South Texas Ambrosia

Endangered Species

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Background Information

A member of the Aster family, South Texas Ambrosia is an erect, silvery to grayish-green, perennial, herbaceous plant, 4 to 12 inches in height. Flower stalks contain 10 -20 small, yellowish, bud-like flowers, about 1/4 inches across and shaped like hanging bowls. South Texas Ambrosia blooms in late summer and fall. It spreads through rhizomes (underground stems), and a single individual plant may be represented by hundreds of stems forming close- spaced colonies.

Threats or Causes of Extinction/Endangerment

Loss of habitat has led to the decline of this species. Conversion of habitat to agricultural fields and urban areas has limited the amount of habitat available for colonization. introduced species such as Buffelgrass and King Ranch Bluestem compete for the coastal praire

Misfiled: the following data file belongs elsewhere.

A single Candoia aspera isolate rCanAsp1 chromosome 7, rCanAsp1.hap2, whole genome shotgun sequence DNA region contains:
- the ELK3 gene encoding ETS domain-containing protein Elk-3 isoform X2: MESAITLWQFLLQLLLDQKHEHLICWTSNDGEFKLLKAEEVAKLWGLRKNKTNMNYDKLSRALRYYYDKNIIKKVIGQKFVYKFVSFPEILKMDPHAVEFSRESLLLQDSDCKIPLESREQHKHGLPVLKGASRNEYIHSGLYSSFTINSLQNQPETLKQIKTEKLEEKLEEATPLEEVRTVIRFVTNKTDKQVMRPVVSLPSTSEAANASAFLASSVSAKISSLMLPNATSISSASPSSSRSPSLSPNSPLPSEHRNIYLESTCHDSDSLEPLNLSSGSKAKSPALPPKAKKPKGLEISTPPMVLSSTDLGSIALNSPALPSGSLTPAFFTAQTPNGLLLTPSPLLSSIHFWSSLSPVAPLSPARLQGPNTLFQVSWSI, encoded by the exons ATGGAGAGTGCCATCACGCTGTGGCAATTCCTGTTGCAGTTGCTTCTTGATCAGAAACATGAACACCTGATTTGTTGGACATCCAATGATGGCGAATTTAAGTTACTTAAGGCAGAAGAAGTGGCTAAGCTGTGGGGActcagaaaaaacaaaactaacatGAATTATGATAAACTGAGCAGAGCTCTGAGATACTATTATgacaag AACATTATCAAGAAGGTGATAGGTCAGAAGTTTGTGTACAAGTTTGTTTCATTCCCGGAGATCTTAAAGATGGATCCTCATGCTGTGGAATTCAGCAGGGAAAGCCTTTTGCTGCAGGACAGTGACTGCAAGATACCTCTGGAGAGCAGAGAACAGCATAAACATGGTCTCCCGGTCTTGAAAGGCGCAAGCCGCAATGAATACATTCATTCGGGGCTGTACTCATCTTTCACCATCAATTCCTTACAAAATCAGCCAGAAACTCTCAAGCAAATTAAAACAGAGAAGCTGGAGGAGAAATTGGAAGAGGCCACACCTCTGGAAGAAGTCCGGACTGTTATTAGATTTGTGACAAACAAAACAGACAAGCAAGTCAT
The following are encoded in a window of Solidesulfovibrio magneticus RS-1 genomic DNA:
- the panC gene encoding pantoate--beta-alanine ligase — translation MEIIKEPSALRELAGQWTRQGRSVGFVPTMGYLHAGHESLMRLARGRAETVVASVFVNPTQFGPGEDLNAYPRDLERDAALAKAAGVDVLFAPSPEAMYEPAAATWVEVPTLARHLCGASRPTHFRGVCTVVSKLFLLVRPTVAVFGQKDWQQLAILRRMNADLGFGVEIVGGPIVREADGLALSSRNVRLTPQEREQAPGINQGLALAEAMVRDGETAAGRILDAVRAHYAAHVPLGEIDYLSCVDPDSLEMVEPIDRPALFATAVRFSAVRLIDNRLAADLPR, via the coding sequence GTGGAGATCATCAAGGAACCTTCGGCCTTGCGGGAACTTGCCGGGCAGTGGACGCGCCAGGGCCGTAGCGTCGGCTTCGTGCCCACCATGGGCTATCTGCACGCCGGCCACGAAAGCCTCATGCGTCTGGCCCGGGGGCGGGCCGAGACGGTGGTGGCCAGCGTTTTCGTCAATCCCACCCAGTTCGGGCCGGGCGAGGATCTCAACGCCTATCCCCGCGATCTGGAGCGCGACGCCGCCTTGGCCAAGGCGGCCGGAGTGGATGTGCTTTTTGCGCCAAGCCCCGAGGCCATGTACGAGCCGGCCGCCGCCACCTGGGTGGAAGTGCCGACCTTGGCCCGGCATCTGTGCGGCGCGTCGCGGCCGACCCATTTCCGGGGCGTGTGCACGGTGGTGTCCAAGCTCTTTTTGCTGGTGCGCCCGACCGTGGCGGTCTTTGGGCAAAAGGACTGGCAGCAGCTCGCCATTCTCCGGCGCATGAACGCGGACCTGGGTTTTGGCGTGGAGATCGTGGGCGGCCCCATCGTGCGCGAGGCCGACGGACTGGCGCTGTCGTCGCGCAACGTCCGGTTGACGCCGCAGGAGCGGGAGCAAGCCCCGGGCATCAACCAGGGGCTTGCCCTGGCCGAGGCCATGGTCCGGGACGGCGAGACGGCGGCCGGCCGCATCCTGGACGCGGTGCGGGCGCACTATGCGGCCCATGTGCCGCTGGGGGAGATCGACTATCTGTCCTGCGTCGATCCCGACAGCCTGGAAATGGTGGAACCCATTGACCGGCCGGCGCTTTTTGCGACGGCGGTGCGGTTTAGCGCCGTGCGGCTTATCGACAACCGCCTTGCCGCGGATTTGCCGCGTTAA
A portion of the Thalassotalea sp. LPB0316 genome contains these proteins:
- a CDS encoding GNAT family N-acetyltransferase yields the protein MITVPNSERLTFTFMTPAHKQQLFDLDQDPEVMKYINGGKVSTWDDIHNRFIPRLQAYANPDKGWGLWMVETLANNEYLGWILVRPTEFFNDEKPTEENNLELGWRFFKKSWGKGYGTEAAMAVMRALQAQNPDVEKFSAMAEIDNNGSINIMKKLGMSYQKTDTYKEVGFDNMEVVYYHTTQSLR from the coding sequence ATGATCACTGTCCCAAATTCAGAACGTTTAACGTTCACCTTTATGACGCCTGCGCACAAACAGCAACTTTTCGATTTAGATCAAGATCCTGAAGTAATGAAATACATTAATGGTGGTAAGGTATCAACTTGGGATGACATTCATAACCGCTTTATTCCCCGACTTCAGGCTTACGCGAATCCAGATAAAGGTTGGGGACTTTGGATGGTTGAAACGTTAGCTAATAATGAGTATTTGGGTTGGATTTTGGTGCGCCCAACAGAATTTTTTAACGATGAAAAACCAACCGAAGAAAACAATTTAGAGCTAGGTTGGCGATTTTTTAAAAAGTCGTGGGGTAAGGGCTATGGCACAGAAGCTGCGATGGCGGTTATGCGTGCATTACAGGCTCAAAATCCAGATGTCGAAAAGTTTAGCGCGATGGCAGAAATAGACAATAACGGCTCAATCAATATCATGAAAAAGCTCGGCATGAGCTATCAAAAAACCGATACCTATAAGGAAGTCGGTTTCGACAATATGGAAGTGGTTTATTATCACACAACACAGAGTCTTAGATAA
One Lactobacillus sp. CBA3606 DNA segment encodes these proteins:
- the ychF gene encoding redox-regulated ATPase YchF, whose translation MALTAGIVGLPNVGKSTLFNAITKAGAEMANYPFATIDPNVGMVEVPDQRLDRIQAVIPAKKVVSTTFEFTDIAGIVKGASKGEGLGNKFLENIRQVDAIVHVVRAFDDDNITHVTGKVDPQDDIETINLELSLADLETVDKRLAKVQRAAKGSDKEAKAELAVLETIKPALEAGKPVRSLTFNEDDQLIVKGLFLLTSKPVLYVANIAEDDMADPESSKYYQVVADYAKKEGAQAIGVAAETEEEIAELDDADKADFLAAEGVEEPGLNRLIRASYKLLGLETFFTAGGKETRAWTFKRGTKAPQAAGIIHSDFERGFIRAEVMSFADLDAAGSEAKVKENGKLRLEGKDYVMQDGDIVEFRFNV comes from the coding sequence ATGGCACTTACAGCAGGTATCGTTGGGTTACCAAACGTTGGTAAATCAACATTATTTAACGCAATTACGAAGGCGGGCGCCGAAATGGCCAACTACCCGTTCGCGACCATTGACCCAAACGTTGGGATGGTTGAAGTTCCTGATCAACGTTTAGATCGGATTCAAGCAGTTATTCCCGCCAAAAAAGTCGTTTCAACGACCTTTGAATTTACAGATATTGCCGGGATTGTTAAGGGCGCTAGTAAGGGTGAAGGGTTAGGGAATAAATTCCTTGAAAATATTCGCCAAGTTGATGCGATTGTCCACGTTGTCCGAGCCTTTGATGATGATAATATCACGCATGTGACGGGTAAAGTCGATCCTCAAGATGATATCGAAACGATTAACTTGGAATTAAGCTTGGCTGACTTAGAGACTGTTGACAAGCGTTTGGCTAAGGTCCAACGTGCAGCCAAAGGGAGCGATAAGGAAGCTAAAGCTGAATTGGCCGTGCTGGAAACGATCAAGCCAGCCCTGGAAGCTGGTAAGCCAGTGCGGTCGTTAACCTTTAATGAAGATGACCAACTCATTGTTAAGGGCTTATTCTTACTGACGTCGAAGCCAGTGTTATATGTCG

Possible Courses of Action for Protection

South Texas Ambrosia was listed as endangered by the US Fish and Wildlife Service in August 1944. Landowners and managers can help conservation efforts by learning to recognize this plant and managing the sites to maintain diverse native range land plant communities. Mechanical brush management and herbicide use should be carefully planned to avoid damaging impacts to colonies of South Texas Ambrosia

Works Cited

"South Texas Ambrosia (Ambrosia Cheiranthifolia)." TPWD, n.d. Web. 9 Dec. 15.

"South Texas Ambrosia." N.p., n.d. Web. 9 Dec. 2015.